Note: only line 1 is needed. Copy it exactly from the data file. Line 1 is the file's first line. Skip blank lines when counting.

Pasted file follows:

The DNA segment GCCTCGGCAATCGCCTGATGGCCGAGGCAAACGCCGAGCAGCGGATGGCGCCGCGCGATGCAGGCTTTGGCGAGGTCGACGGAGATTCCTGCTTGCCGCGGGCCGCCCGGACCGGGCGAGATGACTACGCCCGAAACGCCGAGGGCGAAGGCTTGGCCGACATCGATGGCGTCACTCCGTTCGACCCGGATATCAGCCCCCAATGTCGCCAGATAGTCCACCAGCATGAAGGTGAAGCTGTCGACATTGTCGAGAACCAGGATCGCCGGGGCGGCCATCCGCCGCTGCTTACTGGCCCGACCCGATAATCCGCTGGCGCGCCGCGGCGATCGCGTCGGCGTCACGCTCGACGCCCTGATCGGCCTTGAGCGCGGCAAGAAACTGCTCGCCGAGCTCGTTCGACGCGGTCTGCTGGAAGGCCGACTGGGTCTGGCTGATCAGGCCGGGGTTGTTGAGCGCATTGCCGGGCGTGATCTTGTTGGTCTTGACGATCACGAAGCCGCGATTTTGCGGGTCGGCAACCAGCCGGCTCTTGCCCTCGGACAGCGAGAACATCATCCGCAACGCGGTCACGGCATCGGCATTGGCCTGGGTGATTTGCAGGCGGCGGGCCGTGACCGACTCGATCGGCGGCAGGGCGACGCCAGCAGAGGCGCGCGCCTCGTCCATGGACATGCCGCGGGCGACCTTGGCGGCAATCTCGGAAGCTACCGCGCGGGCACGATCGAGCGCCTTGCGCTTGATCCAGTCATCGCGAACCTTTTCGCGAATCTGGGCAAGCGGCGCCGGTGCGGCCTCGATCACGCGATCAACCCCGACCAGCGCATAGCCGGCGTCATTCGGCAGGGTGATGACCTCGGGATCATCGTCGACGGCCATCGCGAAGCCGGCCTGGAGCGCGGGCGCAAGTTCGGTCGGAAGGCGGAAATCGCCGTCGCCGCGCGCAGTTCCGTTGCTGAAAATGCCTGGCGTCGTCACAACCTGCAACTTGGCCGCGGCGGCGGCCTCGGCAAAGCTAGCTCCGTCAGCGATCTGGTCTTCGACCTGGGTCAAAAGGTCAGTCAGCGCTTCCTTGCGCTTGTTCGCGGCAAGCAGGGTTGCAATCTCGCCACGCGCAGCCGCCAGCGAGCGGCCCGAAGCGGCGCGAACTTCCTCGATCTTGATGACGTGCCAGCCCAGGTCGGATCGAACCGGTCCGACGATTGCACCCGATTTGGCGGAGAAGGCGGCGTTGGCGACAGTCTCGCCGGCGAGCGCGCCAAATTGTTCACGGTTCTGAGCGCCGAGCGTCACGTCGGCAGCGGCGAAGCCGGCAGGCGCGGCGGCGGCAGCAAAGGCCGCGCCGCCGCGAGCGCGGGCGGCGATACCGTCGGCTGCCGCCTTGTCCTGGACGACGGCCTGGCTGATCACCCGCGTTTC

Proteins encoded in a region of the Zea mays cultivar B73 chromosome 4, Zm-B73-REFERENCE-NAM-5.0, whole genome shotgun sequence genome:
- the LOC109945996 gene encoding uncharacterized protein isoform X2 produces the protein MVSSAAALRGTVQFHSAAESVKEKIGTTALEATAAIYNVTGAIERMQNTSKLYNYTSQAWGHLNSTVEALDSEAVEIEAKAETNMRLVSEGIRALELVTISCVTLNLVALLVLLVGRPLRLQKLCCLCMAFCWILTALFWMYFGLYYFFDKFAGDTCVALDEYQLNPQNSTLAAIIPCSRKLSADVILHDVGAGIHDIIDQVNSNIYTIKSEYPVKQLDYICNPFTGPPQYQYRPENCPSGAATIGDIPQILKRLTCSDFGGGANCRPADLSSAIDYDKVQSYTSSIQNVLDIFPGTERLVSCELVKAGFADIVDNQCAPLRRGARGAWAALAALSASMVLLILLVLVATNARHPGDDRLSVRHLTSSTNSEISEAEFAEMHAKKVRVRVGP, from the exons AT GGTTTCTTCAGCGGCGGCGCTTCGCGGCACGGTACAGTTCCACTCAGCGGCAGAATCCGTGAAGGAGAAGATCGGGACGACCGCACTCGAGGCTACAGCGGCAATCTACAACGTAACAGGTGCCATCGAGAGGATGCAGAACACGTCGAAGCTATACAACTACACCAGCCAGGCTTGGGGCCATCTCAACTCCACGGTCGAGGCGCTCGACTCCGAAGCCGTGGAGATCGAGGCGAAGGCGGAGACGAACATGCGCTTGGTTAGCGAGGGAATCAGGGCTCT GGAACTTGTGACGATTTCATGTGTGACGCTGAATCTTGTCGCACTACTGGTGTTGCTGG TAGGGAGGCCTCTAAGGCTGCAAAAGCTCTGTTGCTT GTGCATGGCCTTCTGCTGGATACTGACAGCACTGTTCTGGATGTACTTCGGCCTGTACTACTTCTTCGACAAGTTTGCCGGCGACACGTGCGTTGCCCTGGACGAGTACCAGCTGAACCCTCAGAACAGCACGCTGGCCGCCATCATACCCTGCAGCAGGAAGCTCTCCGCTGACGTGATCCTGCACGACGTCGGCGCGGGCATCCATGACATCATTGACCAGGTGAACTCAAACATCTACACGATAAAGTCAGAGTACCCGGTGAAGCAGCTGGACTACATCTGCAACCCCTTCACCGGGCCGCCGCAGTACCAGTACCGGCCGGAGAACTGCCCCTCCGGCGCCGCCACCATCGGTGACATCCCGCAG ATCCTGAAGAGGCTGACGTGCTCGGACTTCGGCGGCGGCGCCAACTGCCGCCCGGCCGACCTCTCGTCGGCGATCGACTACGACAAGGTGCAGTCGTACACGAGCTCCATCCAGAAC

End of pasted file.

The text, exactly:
The DNA segment GCCTCGGCAATCGCCTGATGGCCGAGGCAAACGCCGAGCAGCGGATGGCGCCGCGCGATGCAGGCTTTGGCGAGGTCGACGGAGATTCCTGCTTGCCGCGGGCCGCCCGGACCGGGCGAGATGACTACGCCCGAAACGCCGAGGGCGAAGGCTTGGCCGACATCGATGGCGTCACTCCGTTCGACCCGGATATCAGCCCCCAATGTCGCCAGATAGTCCACCAGCATGAAGGTGAAGCTGTCGACATTGTCGAGAACCAGGATCGCCGGGGCGGCCATCCGCCGCTGCTTACTGGCCCGACCCGATAATCCGCTGGCGCGCCGCGGCGATCGCGTCGGCGTCACGCTCGACGCCCTGATCGGCCTTGAGCGCGGCAAGAAACTGCTCGCCGAGCTCGTTCGACGCGGTCTGCTGGAAGGCCGACTGGGTCTGGCTGATCAGGCCGGGGTTGTTGAGCGCATTGCCGGGCGTGATCTTGTTGGTCTTGACGATCACGAAGCCGCGATTTTGCGGGTCGGCAACCAGCCGGCTCTTGCCCTCGGACAGCGAGAACATCATCCGCAACGCGGTCACGGCATCGGCATTGGCCTGGGTGATTTGCAGGCGGCGGGCCGTGACCGACTCGATCGGCGGCAGGGCGACGCCAGCAGAGGCGCGCGCCTCGTCCATGGACATGCCGCGGGCGACCTTGGCGGCAATCTCGGAAGCTACCGCGCGGGCACGATCGAGCGCCTTGCGCTTGATCCAGTCATCGCGAACCTTTTCGCGAATCTGGGCAAGCGGCGCCGGTGCGGCCTCGATCACGCGATCAACCCCGACCAGCGCATAGCCGGCGTCATTCGGCAGGGTGATGACCTCGGGATCATCGTCGACGGCCATCGCGAAGCCGGCCTGGAGCGCGGGCGCAAGTTCGGTCGGAAGGCGGAAATCGCCGTCGCCGCGCGCAGTTCCGTTGCTGAAAATGCCTGGCGTCGTCACAACCTGCAACTTGGCCGCGGCGGCGGCCTCGGCAAAGCTAGCTCCGTCAGCGATCTGGTCTTCGACCTGGGTCAAAAGGTCAGTCAGCGCTTCCTTGCGCTTGTTCGCGGCAAGCAGGGTTGCAATCTCGCCACGCGCAGCCGCCAGCGAGCGGCCCGAAGCGGCGCGAACTTCCTCGATCTTGATGACGTGCCAGCCCAGGTCGGATCGAACCGGTCCGACGATTGCACCCGATTTGGCGGAGAAGGCGGCGTTGGCGACAGTCTCGCCGGCGAGCGCGCCAAATTGTTCACGGTTCTGAGCGCCGAGCGTCACGTCGGCAGCGGCGAAGCCGGCAGGCGCGGCGGCGGCAGCAAAGGCCGCGCCGCCGCGAGCGCGGGCGGCGATACCGTCGGCTGCCGCCTTGTCCTGGACGACGGCCTGGCTGATCACCCGCGTTTC